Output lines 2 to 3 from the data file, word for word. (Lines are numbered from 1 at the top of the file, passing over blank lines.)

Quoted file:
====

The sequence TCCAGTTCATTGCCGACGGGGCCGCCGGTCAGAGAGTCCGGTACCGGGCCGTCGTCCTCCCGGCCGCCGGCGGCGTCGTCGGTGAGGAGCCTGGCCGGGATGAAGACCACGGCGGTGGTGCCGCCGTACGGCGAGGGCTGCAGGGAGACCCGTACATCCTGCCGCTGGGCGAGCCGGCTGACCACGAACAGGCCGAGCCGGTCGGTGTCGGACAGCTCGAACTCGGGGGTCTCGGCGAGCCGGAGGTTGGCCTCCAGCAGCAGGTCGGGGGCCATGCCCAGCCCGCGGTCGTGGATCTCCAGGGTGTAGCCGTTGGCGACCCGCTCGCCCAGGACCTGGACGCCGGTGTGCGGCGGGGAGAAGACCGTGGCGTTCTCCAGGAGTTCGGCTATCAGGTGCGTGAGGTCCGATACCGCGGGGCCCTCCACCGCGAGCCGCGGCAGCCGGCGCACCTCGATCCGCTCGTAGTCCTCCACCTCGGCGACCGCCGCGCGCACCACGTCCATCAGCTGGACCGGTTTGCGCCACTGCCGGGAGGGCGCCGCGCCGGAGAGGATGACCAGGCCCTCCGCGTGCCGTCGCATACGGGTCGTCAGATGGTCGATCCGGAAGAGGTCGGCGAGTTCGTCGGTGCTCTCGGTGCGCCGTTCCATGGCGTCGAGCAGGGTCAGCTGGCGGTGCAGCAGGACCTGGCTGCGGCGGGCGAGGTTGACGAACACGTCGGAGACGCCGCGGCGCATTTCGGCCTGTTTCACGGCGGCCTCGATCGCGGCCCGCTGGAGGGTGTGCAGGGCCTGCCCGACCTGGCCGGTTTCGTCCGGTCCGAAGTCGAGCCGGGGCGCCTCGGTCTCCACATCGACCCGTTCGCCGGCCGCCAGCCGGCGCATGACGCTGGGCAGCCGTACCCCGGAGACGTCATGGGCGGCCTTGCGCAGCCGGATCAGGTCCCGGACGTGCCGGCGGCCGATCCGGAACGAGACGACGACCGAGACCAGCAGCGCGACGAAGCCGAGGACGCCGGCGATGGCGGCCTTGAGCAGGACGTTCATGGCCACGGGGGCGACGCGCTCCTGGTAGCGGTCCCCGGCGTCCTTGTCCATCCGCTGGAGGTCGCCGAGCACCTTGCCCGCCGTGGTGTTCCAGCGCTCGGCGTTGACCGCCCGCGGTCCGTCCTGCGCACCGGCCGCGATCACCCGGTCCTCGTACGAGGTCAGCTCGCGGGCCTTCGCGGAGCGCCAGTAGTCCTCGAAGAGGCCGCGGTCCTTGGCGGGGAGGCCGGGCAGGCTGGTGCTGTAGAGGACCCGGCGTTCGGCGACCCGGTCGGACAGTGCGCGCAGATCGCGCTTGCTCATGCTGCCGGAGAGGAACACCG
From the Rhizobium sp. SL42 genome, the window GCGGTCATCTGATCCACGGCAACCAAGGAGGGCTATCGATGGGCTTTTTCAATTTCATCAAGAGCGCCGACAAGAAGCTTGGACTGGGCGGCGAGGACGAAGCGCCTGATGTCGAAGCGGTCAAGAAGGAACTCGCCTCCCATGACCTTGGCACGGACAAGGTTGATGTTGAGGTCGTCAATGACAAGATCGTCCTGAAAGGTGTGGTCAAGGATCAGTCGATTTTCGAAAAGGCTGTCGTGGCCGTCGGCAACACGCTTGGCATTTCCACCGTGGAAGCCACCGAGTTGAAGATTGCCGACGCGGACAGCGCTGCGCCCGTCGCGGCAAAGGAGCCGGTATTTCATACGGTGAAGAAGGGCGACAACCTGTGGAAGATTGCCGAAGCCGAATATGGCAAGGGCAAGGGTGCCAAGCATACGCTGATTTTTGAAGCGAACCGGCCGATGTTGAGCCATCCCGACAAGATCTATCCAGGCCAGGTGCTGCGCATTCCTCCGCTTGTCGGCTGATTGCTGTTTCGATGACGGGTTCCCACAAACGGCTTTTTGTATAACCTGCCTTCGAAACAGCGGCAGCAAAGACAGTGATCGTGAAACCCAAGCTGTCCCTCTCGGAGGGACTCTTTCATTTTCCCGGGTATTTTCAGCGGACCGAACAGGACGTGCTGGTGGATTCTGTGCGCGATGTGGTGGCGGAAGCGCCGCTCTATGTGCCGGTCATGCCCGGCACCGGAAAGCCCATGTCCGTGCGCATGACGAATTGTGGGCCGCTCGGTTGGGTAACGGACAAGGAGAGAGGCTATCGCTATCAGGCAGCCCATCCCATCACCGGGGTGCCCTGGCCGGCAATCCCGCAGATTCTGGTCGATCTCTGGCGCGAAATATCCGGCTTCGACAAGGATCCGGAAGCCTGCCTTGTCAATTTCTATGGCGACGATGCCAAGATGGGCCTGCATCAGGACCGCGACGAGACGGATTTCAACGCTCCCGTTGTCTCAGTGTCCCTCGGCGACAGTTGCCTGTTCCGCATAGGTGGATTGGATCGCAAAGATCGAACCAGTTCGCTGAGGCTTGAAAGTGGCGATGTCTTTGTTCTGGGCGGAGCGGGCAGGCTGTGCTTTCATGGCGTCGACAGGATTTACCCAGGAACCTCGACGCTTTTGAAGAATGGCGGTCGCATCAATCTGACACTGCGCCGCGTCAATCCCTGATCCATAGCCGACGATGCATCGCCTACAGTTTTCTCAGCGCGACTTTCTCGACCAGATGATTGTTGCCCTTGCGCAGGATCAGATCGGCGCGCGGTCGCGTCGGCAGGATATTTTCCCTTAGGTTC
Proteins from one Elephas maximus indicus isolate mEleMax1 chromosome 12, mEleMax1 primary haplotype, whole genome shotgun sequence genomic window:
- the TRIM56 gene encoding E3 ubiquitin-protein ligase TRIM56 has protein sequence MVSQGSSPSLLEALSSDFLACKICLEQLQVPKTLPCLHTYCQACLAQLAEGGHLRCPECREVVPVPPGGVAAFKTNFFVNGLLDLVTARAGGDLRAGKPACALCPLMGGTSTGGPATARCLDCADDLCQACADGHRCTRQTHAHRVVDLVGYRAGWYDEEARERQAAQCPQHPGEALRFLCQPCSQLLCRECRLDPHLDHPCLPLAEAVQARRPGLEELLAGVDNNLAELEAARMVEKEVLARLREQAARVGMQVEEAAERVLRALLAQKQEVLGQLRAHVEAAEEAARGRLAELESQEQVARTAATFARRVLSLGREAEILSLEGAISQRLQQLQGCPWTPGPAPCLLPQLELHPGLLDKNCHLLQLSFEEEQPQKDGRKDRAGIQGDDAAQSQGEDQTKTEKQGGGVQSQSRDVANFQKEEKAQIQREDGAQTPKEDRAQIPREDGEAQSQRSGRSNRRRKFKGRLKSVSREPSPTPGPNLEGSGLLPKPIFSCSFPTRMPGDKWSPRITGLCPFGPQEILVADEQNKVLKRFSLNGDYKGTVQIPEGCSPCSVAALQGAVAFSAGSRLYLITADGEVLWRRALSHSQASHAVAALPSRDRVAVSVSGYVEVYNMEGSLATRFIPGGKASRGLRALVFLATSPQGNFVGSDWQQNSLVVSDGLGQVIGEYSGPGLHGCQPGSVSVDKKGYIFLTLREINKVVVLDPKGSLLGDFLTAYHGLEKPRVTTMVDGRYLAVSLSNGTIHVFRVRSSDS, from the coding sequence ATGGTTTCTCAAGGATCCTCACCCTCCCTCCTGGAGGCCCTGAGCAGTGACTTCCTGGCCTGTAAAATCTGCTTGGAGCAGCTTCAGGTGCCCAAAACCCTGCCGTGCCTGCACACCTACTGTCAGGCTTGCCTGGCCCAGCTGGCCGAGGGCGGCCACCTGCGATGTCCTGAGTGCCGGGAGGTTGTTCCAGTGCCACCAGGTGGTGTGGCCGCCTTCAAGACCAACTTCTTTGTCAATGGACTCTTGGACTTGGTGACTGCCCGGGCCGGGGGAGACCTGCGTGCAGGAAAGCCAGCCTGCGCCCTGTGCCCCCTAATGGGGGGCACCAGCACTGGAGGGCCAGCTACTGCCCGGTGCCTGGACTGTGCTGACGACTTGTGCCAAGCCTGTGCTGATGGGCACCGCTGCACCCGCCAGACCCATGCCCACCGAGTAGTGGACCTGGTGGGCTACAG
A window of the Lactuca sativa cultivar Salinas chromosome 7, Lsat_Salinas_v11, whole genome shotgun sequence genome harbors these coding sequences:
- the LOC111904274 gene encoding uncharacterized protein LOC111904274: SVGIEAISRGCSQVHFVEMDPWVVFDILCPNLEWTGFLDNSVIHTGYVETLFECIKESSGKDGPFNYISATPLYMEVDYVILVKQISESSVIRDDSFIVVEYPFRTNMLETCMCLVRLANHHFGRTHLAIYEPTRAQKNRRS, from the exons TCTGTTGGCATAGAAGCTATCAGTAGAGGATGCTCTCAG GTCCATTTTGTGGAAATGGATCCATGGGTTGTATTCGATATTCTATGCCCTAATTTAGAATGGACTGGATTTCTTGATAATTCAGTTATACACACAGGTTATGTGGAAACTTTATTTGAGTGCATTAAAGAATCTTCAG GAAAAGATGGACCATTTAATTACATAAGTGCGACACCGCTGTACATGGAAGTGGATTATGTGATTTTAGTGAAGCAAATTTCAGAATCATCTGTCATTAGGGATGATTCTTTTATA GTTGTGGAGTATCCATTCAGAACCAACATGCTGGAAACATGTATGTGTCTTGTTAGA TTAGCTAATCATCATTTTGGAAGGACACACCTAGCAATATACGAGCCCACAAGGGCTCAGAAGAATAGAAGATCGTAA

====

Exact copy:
From the Rhizobium sp. SL42 genome, the window GCGGTCATCTGATCCACGGCAACCAAGGAGGGCTATCGATGGGCTTTTTCAATTTCATCAAGAGCGCCGACAAGAAGCTTGGACTGGGCGGCGAGGACGAAGCGCCTGATGTCGAAGCGGTCAAGAAGGAACTCGCCTCCCATGACCTTGGCACGGACAAGGTTGATGTTGAGGTCGTCAATGACAAGATCGTCCTGAAAGGTGTGGTCAAGGATCAGTCGATTTTCGAAAAGGCTGTCGTGGCCGTCGGCAACACGCTTGGCATTTCCACCGTGGAAGCCACCGAGTTGAAGATTGCCGACGCGGACAGCGCTGCGCCCGTCGCGGCAAAGGAGCCGGTATTTCATACGGTGAAGAAGGGCGACAACCTGTGGAAGATTGCCGAAGCCGAATATGGCAAGGGCAAGGGTGCCAAGCATACGCTGATTTTTGAAGCGAACCGGCCGATGTTGAGCCATCCCGACAAGATCTATCCAGGCCAGGTGCTGCGCATTCCTCCGCTTGTCGGCTGATTGCTGTTTCGATGACGGGTTCCCACAAACGGCTTTTTGTATAACCTGCCTTCGAAACAGCGGCAGCAAAGACAGTGATCGTGAAACCCAAGCTGTCCCTCTCGGAGGGACTCTTTCATTTTCCCGGGTATTTTCAGCGGACCGAACAGGACGTGCTGGTGGATTCTGTGCGCGATGTGGTGGCGGAAGCGCCGCTCTATGTGCCGGTCATGCCCGGCACCGGAAAGCCCATGTCCGTGCGCATGACGAATTGTGGGCCGCTCGGTTGGGTAACGGACAAGGAGAGAGGCTATCGCTATCAGGCAGCCCATCCCATCACCGGGGTGCCCTGGCCGGCAATCCCGCAGATTCTGGTCGATCTCTGGCGCGAAATATCCGGCTTCGACAAGGATCCGGAAGCCTGCCTTGTCAATTTCTATGGCGACGATGCCAAGATGGGCCTGCATCAGGACCGCGACGAGACGGATTTCAACGCTCCCGTTGTCTCAGTGTCCCTCGGCGACAGTTGCCTGTTCCGCATAGGTGGATTGGATCGCAAAGATCGAACCAGTTCGCTGAGGCTTGAAAGTGGCGATGTCTTTGTTCTGGGCGGAGCGGGCAGGCTGTGCTTTCATGGCGTCGACAGGATTTACCCAGGAACCTCGACGCTTTTGAAGAATGGCGGTCGCATCAATCTGACACTGCGCCGCGTCAATCCCTGATCCATAGCCGACGATGCATCGCCTACAGTTTTCTCAGCGCGACTTTCTCGACCAGATGATTGTTGCCCTTGCGCAGGATCAGATCGGCGCGCGGTCGCGTCGGCAGGATATTTTCCCTTAGGTTC
Proteins from one Elephas maximus indicus isolate mEleMax1 chromosome 12, mEleMax1 primary haplotype, whole genome shotgun sequence genomic window: